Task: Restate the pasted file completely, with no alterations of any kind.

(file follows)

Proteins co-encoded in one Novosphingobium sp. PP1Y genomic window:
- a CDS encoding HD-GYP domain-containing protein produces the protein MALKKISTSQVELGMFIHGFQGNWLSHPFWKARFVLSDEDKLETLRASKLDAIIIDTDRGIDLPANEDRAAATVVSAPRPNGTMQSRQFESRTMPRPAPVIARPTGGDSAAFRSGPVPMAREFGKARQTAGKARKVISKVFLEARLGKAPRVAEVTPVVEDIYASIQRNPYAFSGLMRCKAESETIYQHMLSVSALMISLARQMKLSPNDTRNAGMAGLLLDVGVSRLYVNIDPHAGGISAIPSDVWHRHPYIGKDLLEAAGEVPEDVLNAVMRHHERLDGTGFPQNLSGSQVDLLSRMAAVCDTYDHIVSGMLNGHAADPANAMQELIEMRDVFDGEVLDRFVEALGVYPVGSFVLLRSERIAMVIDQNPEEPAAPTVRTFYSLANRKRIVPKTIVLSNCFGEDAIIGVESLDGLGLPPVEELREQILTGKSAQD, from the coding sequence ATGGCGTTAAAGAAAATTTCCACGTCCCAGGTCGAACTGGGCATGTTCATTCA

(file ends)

Proteins co-encoded in one Novosphingobium sp. PP1Y genomic window:
- a CDS encoding HD-GYP domain-containing protein produces the protein MALKKISTSQVELGMFIHGFQGNWLSHPFWKARFVLSDEDKLETLRASKLDAIIIDTDRGIDLPANEDRAAATVVSAPRPNGTMQSRQFESRTMPRPAPVIARPTGGDSAAFRSGPVPMAREFGKARQTAGKARKVISKVFLEARLGKAPRVAEVTPVVEDIYASIQRNPYAFSGLMRCKAESETIYQHMLSVSALMISLARQMKLSPNDTRNAGMAGLLLDVGVSRLYVNIDPHAGGISAIPSDVWHRHPYIGKDLLEAAGEVPEDVLNAVMRHHERLDGTGFPQNLSGSQVDLLSRMAAVCDTYDHIVSGMLNGHAADPANAMQELIEMRDVFDGEVLDRFVEALGVYPVGSFVLLRSERIAMVIDQNPEEPAAPTVRTFYSLANRKRIVPKTIVLSNCFGEDAIIGVESLDGLGLPPVEELREQILTGKSAQD, from the coding sequence ATGGCGTTAAAGAAAATTTCCACGTCCCAGGTCGAACTGGGCATGTTCATTCA